Sra JS, et al. Unexplained syncope evaluated by electrophysiologic studies and head-up tilt testing. Ann Intern Med. 1991;114:1013–1019.PubMedGoogle Scholar
  57. 57.
    Fujimura O, et al. The diagnostic sensitivity of electrophysiologic testing in patients with syncope caused by bradycardia. N Engl J Med. 1989;321:1703–1707.PubMedCrossRefGoogle Scholar
  58. 58.
    Brembilla-Perrot B, et al. Are the results of electrophysiological study different in patients with a pre-excitation syndrome, with and without syncope? Europace. 2008;10:175–180.PubMedCrossRefGoogle Scholar
  59. 59.
    Brembilla-Perrot B, et al. Increased sensitivity of electrophysiological study by isoproterenol infusion in unexplained syncope. Int J Cardiol. 2006;106:82–87.PubMedCrossRefGoogle Scholar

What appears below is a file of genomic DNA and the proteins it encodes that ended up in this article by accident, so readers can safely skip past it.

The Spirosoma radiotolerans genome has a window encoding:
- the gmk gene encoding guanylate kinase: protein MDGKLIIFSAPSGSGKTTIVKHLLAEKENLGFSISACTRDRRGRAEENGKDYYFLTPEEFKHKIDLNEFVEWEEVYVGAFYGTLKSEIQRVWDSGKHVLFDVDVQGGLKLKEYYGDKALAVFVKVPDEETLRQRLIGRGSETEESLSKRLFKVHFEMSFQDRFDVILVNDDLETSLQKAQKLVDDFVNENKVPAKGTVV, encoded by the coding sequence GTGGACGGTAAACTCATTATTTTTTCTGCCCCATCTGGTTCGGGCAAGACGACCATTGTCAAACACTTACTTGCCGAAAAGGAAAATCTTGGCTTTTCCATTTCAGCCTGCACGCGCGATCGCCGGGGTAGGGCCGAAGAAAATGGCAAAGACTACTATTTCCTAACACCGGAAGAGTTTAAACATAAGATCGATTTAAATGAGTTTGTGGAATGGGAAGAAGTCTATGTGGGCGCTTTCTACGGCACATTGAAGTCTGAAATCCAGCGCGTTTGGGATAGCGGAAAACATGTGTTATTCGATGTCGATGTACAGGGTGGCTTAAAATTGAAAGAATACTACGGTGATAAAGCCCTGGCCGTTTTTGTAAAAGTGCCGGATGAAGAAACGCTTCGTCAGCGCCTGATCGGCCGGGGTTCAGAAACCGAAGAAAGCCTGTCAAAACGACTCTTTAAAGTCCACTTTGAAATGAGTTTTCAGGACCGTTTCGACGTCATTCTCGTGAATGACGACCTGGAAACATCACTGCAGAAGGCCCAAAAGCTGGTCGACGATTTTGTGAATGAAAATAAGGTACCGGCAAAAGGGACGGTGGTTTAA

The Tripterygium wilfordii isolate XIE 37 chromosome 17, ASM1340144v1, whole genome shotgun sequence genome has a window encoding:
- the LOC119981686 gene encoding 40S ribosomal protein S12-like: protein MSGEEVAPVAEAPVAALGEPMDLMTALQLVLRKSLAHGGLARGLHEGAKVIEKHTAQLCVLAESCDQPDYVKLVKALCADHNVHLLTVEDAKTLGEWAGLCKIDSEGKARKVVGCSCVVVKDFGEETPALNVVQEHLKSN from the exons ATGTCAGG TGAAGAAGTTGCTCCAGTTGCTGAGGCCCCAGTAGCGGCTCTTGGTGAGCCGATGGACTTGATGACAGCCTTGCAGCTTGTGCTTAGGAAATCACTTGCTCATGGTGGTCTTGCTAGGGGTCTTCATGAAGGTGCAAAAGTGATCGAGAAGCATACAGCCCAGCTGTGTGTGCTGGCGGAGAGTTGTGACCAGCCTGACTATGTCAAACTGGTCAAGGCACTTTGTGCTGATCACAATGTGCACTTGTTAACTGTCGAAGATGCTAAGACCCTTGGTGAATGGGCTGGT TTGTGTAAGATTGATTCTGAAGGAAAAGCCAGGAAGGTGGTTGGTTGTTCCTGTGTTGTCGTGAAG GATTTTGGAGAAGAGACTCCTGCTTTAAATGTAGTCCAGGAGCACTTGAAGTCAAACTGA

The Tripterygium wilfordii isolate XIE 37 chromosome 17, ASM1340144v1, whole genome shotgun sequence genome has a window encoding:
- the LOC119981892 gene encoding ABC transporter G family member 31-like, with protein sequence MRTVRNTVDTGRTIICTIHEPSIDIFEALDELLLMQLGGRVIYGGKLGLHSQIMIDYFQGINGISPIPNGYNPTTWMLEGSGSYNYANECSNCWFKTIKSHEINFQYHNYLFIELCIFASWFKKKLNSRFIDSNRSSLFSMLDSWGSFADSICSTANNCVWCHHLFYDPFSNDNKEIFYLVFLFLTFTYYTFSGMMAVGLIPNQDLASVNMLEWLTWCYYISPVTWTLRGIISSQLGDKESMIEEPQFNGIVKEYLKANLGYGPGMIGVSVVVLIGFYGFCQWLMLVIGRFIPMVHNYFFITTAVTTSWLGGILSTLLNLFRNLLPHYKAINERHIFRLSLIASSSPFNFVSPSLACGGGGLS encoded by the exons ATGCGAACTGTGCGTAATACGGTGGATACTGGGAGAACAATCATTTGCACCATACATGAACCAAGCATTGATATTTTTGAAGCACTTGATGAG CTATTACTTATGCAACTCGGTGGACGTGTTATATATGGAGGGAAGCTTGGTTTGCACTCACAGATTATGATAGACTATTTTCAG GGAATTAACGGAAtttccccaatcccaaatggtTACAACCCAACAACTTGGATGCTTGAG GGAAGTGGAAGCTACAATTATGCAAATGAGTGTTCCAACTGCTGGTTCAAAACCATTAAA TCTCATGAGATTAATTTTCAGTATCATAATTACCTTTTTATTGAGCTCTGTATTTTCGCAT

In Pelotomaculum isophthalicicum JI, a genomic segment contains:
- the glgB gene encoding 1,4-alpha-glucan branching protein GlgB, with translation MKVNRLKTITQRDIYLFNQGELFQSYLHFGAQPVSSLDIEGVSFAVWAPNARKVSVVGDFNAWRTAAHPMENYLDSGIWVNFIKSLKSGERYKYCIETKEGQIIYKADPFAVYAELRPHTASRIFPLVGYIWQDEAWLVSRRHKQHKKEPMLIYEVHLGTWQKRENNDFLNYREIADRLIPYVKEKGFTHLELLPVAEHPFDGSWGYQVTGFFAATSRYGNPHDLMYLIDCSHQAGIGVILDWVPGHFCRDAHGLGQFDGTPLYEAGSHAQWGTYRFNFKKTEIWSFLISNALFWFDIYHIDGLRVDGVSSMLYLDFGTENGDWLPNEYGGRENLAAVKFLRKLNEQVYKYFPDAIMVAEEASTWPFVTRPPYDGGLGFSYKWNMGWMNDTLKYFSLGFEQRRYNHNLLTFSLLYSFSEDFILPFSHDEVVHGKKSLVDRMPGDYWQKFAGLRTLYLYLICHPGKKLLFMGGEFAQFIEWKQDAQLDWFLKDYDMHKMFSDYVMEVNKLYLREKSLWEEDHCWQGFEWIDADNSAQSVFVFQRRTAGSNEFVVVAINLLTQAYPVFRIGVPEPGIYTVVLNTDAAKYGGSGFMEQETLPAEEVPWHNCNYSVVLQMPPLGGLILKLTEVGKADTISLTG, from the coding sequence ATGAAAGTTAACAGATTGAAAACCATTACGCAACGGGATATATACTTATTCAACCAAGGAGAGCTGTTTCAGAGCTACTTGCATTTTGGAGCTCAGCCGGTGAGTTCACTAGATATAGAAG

60. 60.
    Chen LY, et al. Score indices for predicting electrophysiologic outcomes in patients with unexplained syncope. J Interv Card Electrophysiol. 2005 Nov;14:99–105.PubMedCrossRefGoogle Scholar
  61. 61.
    Brilakis ES, et al. Programmed ventricular stimulation in patients with idiopathic dilated cardiomyopathy and syncope receiving implantable cardioverter-defibrillators: A case series and a systematic review of the literature. Int J Cardiol. 2005;98:395–401.PubMedCrossRefGoogle Scholar
  62. 62.
    Fitzpatrick A, et al. The incidence of malignant vasovagal syndrome in patients with recurrent syncope. Eur Heart J. 1991;12:389–394.PubMedGoogle Scholar
  63. 63.
    McDermott D, et al. Acute myocardial infarction in patients with syncope. Can J Emerg Med. 2009;11:156–160.Google Scholar

Copyright information

© Springer-Verlag London Limited 2011

Authors and Affiliations

  1. 1.Dipartimento di Cardiologia, Centro AritmologicoOspedali del TigullioLavagnaItaly
  2. 2.Cardiac Arrhythmia CenterMedical School, University of MinnesotaMinneapolisUSA

Personalised recommendations